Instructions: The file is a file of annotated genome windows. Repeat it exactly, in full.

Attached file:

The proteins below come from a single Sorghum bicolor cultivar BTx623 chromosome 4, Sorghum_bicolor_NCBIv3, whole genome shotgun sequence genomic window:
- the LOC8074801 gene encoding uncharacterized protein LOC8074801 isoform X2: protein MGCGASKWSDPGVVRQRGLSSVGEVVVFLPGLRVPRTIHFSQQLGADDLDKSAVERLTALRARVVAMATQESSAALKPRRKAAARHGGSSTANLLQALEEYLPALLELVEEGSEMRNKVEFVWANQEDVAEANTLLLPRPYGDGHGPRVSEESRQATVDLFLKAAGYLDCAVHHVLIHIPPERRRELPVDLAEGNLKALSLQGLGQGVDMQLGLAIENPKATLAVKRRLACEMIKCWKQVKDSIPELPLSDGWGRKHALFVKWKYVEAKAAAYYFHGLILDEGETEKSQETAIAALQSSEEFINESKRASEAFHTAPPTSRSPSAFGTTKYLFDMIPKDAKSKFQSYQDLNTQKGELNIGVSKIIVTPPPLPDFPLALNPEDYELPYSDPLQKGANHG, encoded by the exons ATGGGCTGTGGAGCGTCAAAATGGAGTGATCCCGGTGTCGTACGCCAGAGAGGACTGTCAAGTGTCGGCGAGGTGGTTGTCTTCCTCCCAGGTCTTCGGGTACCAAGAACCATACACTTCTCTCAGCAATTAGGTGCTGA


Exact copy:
The proteins below come from a single Sorghum bicolor cultivar BTx623 chromosome 4, Sorghum_bicolor_NCBIv3, whole genome shotgun sequence genomic window:
- the LOC8074801 gene encoding uncharacterized protein LOC8074801 isoform X2: protein MGCGASKWSDPGVVRQRGLSSVGEVVVFLPGLRVPRTIHFSQQLGADDLDKSAVERLTALRARVVAMATQESSAALKPRRKAAARHGGSSTANLLQALEEYLPALLELVEEGSEMRNKVEFVWANQEDVAEANTLLLPRPYGDGHGPRVSEESRQATVDLFLKAAGYLDCAVHHVLIHIPPERRRELPVDLAEGNLKALSLQGLGQGVDMQLGLAIENPKATLAVKRRLACEMIKCWKQVKDSIPELPLSDGWGRKHALFVKWKYVEAKAAAYYFHGLILDEGETEKSQETAIAALQSSEEFINESKRASEAFHTAPPTSRSPSAFGTTKYLFDMIPKDAKSKFQSYQDLNTQKGELNIGVSKIIVTPPPLPDFPLALNPEDYELPYSDPLQKGANHG, encoded by the exons ATGGGCTGTGGAGCGTCAAAATGGAGTGATCCCGGTGTCGTACGCCAGAGAGGACTGTCAAGTGTCGGCGAGGTGGTTGTCTTCCTCCCAGGTCTTCGGGTACCAAGAACCATACACTTCTCTCAGCAATTAGGTGCTGA